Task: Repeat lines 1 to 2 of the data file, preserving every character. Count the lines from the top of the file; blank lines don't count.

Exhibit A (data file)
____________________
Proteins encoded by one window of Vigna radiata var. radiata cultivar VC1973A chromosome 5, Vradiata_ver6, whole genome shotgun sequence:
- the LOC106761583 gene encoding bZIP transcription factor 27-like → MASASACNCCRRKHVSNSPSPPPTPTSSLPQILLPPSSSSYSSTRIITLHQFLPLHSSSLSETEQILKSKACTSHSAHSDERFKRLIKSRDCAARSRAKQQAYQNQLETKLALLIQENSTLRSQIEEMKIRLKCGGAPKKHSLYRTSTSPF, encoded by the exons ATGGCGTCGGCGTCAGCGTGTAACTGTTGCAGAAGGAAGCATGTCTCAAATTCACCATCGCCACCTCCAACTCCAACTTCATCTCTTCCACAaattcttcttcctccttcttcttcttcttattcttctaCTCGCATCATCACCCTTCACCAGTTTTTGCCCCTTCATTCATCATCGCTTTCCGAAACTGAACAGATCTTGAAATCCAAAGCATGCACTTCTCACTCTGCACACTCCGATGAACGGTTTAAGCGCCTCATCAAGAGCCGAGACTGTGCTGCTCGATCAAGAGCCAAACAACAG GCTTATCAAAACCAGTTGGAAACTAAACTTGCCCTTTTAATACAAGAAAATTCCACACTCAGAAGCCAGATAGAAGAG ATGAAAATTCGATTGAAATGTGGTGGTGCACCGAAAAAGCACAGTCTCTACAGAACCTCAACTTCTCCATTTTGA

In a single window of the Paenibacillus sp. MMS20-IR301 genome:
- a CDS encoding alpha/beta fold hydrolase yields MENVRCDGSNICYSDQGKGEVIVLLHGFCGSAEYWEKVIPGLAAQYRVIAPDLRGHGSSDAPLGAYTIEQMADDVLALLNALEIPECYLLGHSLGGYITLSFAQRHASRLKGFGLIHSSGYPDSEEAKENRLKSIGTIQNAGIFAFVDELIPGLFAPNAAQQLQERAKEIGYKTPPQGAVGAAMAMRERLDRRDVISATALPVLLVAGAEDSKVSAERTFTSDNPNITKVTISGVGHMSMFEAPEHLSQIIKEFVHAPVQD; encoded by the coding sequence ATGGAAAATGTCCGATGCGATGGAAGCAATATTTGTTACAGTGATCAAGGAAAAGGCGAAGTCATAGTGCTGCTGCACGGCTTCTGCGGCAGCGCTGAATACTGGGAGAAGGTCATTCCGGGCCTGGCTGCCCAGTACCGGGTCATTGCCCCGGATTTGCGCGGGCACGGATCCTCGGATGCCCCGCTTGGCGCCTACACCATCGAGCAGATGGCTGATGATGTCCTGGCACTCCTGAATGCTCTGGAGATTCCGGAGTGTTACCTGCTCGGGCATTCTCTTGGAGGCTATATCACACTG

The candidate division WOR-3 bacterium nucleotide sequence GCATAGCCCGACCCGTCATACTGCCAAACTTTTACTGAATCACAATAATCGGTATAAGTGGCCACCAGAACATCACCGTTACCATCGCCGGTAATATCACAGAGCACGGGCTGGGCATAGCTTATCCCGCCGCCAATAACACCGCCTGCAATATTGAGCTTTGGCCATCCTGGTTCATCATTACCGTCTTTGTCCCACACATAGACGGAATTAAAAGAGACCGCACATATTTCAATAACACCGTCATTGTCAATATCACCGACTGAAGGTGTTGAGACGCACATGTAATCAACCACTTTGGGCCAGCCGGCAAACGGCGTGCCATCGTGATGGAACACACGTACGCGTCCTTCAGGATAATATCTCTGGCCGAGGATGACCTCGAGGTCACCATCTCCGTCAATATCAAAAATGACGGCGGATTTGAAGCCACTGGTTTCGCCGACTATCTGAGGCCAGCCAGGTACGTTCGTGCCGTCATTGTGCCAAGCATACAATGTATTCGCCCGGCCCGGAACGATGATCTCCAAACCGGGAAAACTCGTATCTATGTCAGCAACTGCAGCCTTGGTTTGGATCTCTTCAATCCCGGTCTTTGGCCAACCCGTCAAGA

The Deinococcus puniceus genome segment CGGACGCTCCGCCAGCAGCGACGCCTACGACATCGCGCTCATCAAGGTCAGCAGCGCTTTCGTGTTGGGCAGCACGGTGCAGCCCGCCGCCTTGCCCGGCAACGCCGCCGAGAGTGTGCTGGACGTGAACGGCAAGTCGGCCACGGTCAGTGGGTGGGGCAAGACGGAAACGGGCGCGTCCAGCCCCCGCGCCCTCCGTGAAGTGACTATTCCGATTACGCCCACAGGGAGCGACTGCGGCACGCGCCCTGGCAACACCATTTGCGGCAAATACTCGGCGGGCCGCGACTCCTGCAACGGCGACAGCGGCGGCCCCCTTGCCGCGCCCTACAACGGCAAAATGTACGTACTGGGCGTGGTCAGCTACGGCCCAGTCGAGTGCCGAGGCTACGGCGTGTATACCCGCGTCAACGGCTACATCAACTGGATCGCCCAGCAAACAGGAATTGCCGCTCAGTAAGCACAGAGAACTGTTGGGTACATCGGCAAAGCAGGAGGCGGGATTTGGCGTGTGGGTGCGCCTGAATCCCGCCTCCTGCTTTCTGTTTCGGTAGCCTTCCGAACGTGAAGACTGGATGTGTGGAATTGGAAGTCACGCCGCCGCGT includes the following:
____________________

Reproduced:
Proteins encoded by one window of Vigna radiata var. radiata cultivar VC1973A chromosome 5, Vradiata_ver6, whole genome shotgun sequence:
- the LOC106761583 gene encoding bZIP transcription factor 27-like → MASASACNCCRRKHVSNSPSPPPTPTSSLPQILLPPSSSSYSSTRIITLHQFLPLHSSSLSETEQILKSKACTSHSAHSDERFKRLIKSRDCAARSRAKQQAYQNQLETKLALLIQENSTLRSQIEEMKIRLKCGGAPKKHSLYRTSTSPF, encoded by the exons ATGGCGTCGGCGTCAGCGTGTAACTGTTGCAGAAGGAAGCATGTCTCAAATTCACCATCGCCACCTCCAACTCCAACTTCATCTCTTCCACAaattcttcttcctccttcttcttcttcttattcttctaCTCGCATCATCACCCTTCACCAGTTTTTGCCCCTTCATTCATCATCGCTTTCCGAAACTGAACAGATCTTGAAATCCAAAGCATGCACTTCTCACTCTGCACACTCCGATGAACGGTTTAAGCGCCTCATCAAGAGCCGAGACTGTGCTGCTCGATCAAGAGCCAAACAACAG GCTTATCAAAACCAGTTGGAAACTAAACTTGCCCTTTTAATACAAGAAAATTCCACACTCAGAAGCCAGATAGAAGAG ATGAAAATTCGATTGAAATGTGGTGGTGCACCGAAAAAGCACAGTCTCTACAGAACCTCAACTTCTCCATTTTGA